Key features

  • Productivity: Spend less time on your mobile devices and see the progress in the form of digital trees.
  • Gamification: Forest adds a little bit of fun into the chase for better productivity.
  • Grow actual trees: No other app in this list is going to help you plant actual real-life trees where they’re needed most.

Forest not only injects a little bit of fun into productivity it also helps you make the world a better place while you’re improving your workflow.

#17: Notion (Windows, Mac, iOS, Android)

Free version, paid versions from $4/mo

Notion calls itself your team’s long-term memory and it acts as a kind of collaborative alternative to Evernote. Notion also calls itself “the missing half of Slack” which it integrates perfectly to create a single location for all the resources important to your team – for example, important documentation, guidelines, etc.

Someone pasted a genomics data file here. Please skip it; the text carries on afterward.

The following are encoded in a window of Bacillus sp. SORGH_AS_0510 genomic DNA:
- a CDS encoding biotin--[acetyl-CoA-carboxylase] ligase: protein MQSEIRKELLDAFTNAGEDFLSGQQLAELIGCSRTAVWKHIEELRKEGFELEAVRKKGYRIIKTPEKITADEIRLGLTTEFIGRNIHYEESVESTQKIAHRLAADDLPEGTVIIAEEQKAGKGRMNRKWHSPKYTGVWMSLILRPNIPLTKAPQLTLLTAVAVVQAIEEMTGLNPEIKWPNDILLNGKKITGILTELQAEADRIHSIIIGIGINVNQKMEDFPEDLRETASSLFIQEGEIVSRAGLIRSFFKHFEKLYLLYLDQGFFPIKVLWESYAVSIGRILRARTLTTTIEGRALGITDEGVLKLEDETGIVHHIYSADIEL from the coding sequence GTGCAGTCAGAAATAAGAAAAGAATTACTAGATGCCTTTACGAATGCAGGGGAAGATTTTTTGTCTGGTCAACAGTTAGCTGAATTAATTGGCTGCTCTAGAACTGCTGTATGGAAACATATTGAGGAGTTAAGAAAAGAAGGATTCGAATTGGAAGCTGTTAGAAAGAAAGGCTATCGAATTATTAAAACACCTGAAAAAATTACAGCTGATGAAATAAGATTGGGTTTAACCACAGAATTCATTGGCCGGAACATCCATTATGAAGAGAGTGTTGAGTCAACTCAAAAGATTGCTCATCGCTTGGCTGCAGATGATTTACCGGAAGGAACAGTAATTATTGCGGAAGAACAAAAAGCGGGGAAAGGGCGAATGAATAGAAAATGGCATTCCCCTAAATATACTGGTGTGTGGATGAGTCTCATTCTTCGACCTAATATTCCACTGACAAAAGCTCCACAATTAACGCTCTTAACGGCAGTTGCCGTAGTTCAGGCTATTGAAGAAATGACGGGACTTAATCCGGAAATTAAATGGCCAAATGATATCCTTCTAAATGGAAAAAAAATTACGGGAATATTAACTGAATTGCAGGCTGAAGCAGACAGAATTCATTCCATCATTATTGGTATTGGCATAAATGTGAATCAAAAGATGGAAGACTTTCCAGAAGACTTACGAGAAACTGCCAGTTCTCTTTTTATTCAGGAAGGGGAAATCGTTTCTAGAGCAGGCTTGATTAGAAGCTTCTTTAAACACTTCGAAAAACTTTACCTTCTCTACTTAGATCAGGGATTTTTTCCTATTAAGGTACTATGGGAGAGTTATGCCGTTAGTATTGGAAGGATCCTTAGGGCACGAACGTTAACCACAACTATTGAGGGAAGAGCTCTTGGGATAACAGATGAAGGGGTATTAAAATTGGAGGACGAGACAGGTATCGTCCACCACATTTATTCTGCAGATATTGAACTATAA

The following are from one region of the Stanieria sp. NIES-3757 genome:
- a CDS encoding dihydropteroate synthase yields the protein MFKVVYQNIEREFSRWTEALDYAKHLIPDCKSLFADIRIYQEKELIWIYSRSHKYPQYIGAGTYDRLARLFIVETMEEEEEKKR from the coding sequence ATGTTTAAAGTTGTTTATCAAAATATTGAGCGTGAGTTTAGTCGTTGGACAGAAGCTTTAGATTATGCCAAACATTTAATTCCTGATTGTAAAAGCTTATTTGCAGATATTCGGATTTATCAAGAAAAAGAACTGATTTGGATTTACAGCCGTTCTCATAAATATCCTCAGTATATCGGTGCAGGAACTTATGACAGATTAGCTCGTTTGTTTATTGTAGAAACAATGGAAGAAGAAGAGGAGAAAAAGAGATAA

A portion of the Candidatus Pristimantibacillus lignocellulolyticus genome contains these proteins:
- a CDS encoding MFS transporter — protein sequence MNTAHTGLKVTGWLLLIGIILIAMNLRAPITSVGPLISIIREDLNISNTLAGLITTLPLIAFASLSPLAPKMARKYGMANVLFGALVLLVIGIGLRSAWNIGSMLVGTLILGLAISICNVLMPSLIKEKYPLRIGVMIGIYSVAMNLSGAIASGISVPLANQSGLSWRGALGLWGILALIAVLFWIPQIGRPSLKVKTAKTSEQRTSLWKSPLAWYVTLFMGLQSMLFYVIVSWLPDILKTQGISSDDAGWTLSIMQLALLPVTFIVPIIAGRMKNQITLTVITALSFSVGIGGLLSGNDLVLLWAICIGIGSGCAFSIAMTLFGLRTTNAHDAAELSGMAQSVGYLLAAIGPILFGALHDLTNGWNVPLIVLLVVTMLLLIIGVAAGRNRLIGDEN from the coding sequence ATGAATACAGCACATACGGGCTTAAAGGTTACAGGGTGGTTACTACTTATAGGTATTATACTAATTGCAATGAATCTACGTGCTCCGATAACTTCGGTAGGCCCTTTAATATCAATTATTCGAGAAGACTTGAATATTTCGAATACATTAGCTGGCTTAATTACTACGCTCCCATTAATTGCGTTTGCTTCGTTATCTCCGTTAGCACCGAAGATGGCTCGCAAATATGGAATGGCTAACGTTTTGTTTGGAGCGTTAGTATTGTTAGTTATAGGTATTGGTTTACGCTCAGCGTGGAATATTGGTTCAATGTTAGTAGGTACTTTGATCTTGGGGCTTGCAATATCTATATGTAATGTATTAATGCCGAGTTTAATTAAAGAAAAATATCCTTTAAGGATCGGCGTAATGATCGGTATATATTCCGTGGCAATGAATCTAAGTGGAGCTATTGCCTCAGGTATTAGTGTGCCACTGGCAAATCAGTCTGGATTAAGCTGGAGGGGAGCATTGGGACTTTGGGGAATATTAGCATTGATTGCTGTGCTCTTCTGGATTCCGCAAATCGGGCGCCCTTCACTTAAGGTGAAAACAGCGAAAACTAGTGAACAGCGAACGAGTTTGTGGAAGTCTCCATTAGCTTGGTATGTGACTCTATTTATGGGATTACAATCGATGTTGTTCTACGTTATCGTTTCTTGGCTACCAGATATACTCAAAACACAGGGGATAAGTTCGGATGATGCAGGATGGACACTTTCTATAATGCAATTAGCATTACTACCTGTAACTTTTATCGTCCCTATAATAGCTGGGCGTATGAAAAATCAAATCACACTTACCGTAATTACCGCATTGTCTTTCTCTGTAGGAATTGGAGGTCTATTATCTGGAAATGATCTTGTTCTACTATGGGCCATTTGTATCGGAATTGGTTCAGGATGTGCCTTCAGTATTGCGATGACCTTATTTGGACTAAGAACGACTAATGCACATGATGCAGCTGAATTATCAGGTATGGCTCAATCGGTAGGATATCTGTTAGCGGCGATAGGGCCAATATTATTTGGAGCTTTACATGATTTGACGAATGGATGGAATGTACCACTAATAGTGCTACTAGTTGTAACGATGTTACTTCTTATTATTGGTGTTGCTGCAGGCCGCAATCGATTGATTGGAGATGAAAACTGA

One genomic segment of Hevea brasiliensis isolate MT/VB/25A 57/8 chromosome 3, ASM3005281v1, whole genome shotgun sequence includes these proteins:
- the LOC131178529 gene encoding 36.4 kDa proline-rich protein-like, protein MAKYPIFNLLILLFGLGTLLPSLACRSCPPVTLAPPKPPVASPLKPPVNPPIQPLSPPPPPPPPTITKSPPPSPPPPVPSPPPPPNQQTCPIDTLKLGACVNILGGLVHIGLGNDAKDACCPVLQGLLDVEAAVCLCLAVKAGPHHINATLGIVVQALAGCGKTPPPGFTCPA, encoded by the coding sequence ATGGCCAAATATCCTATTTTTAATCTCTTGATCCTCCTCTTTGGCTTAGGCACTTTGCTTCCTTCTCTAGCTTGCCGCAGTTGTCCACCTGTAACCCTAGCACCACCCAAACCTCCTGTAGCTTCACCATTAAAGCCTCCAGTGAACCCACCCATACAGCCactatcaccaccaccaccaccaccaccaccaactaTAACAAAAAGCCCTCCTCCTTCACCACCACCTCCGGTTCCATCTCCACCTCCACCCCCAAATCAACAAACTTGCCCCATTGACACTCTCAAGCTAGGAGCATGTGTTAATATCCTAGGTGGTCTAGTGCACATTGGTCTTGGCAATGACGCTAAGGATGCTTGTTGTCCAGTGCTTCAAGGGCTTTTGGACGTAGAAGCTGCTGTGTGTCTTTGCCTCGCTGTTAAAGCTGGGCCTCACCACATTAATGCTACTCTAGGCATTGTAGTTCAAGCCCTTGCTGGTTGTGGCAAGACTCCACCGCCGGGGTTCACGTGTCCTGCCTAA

Multitude’s aim is to replace a multitude of separate productivity apps with a single platform.

Key features:

  • Notes & Docs: Create and share documents, notes, and media files.
  • Team Wiki: Create a central knowledge base of essential info and guidelines for all team members.
  • Project management: Highly customizable Kanban boards and calendars that adapt to your work.
  • Files sharing: Designed for focused writing, easy editing, and rich media
  • Live collaboration: Work on tasks together in real-time.